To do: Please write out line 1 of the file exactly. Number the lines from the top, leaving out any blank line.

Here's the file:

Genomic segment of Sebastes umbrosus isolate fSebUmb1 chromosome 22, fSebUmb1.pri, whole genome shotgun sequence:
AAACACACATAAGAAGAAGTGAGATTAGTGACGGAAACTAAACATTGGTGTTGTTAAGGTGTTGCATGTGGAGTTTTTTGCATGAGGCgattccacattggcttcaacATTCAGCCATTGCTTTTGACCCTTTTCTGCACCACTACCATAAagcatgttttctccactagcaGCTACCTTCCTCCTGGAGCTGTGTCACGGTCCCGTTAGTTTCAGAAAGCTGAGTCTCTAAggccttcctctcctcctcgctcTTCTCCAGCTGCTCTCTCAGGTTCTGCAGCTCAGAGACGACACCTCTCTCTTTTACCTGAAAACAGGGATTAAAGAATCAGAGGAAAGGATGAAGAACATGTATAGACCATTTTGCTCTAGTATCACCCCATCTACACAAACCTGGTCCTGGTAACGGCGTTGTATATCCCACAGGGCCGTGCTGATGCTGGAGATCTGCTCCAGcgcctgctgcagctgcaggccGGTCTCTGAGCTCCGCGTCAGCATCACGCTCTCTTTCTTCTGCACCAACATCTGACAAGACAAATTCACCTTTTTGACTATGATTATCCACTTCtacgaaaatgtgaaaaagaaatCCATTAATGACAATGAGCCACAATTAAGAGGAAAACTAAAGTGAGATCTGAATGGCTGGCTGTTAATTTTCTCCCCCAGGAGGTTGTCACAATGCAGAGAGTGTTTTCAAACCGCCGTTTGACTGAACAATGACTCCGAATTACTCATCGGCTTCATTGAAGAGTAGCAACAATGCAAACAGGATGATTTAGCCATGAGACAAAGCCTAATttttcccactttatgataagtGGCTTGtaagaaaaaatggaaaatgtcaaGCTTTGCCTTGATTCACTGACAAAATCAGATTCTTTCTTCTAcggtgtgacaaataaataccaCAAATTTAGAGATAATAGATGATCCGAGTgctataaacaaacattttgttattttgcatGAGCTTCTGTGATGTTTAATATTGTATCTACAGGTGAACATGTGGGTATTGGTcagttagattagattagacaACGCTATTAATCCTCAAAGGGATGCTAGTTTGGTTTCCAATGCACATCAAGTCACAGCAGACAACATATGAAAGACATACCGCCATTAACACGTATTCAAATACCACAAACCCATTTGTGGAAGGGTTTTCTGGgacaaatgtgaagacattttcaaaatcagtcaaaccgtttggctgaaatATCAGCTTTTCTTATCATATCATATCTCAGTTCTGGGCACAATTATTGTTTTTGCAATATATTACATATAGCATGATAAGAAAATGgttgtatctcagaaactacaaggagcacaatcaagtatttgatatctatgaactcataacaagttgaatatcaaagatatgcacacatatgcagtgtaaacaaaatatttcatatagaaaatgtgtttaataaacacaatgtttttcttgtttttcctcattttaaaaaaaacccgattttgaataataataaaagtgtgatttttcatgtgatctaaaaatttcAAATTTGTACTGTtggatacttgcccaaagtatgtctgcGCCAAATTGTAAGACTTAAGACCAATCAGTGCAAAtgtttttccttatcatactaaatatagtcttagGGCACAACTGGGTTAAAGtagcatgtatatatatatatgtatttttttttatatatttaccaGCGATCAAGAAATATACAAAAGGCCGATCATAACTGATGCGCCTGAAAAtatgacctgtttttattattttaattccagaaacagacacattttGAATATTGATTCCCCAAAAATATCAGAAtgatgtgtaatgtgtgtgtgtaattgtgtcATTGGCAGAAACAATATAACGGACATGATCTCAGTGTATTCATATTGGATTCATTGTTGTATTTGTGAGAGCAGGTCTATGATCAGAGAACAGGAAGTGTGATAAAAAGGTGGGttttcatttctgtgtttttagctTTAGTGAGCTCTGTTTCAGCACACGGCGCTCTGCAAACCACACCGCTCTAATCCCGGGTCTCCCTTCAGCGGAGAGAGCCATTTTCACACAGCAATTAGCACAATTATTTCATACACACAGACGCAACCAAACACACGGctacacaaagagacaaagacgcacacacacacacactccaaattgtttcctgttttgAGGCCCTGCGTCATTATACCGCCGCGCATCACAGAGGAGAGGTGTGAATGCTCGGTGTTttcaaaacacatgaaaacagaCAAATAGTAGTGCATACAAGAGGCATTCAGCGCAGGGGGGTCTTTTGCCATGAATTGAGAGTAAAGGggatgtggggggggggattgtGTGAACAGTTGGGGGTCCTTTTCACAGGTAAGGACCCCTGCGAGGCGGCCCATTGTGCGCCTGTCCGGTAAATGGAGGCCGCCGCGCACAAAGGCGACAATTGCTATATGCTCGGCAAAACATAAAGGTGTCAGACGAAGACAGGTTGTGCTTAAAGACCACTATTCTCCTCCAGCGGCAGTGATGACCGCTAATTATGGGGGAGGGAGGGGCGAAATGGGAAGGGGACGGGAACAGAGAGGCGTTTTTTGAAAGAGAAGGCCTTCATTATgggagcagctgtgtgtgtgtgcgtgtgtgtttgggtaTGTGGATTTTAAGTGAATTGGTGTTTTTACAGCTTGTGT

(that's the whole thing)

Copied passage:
Genomic segment of Sebastes umbrosus isolate fSebUmb1 chromosome 22, fSebUmb1.pri, whole genome shotgun sequence: